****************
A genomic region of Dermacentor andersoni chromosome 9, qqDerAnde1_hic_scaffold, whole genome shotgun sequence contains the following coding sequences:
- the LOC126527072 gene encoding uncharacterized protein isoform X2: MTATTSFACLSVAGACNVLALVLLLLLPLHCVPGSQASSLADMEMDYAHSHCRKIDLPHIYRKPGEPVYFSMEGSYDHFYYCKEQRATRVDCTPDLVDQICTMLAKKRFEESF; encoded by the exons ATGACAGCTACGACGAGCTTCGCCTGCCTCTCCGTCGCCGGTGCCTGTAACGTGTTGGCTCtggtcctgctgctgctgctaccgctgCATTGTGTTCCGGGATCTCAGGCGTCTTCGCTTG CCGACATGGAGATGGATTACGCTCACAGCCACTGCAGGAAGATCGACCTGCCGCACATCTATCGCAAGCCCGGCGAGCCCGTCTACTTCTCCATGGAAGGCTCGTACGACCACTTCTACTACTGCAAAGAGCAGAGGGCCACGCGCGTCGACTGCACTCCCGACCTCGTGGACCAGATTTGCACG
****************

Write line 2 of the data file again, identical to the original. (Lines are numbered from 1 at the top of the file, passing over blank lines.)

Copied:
- the LOC126527072 gene encoding uncharacterized protein isoform X2: MTATTSFACLSVAGACNVLALVLLLLLPLHCVPGSQASSLADMEMDYAHSHCRKIDLPHIYRKPGEPVYFSMEGSYDHFYYCKEQRATRVDCTPDLVDQICTMLAKKRFEESF; encoded by the exons ATGACAGCTACGACGAGCTTCGCCTGCCTCTCCGTCGCCGGTGCCTGTAACGTGTTGGCTCtggtcctgctgctgctgctaccgctgCATTGTGTTCCGGGATCTCAGGCGTCTTCGCTTG CCGACATGGAGATGGATTACGCTCACAGCCACTGCAGGAAGATCGACCTGCCGCACATCTATCGCAAGCCCGGCGAGCCCGTCTACTTCTCCATGGAAGGCTCGTACGACCACTTCTACTACTGCAAAGAGCAGAGGGCCACGCGCGTCGACTGCACTCCCGACCTCGTGGACCAGATTTGCACG